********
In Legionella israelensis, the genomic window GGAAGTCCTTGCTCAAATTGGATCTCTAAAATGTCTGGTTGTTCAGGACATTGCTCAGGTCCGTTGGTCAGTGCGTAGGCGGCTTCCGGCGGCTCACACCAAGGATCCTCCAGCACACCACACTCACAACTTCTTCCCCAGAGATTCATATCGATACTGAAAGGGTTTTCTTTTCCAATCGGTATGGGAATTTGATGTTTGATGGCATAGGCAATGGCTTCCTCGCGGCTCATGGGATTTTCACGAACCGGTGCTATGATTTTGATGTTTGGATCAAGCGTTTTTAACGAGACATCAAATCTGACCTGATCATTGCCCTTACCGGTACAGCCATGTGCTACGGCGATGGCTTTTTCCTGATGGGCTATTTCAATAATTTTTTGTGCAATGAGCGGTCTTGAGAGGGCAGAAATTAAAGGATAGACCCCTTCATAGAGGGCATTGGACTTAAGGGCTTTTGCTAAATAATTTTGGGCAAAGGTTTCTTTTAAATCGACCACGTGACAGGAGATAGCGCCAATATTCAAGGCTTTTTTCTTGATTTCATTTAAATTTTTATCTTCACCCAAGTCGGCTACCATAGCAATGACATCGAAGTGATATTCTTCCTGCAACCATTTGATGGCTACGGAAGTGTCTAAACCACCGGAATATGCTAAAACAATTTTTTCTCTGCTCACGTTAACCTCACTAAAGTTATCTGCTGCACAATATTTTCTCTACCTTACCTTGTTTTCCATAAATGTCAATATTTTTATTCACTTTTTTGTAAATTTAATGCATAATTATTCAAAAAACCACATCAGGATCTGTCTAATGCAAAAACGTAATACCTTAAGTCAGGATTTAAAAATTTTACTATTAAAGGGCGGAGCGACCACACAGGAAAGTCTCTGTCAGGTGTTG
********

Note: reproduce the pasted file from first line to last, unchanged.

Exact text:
In Legionella israelensis, the genomic window GGAAGTCCTTGCTCAAATTGGATCTCTAAAATGTCTGGTTGTTCAGGACATTGCTCAGGTCCGTTGGTCAGTGCGTAGGCGGCTTCCGGCGGCTCACACCAAGGATCCTCCAGCACACCACACTCACAACTTCTTCCCCAGAGATTCATATCGATACTGAAAGGGTTTTCTTTTCCAATCGGTATGGGAATTTGATGTTTGATGGCATAGGCAATGGCTTCCTCGCGGCTCATGGGATTTTCACGAACCGGTGCTATGATTTTGATGTTTGGATCAAGCGTTTTTAACGAGACATCAAATCTGACCTGATCATTGCCCTTACCGGTACAGCCATGTGCTACGGCGATGGCTTTTTCCTGATGGGCTATTTCAATAATTTTTTGTGCAATGAGCGGTCTTGAGAGGGCAGAAATTAAAGGATAGACCCCTTCATAGAGGGCATTGGACTTAAGGGCTTTTGCTAAATAATTTTGGGCAAAGGTTTCTTTTAAATCGACCACGTGACAGGAGATAGCGCCAATATTCAAGGCTTTTTTCTTGATTTCATTTAAATTTTTATCTTCACCCAAGTCGGCTACCATAGCAATGACATCGAAGTGATATTCTTCCTGCAACCATTTGATGGCTACGGAAGTGTCTAAACCACCGGAATATGCTAAAACAATTTTTTCTCTGCTCACGTTAACCTCACTAAAGTTATCTGCTGCACAATATTTTCTCTACCTTACCTTGTTTTCCATAAATGTCAATATTTTTATTCACTTTTTTGTAAATTTAATGCATAATTATTCAAAAAACCACATCAGGATCTGTCTAATGCAAAAACGTAATACCTTAAGTCAGGATTTAAAAATTTTACTATTAAAGGGCGGAGCGACCACACAGGAAAGTCTCTGTCAGGTGTTG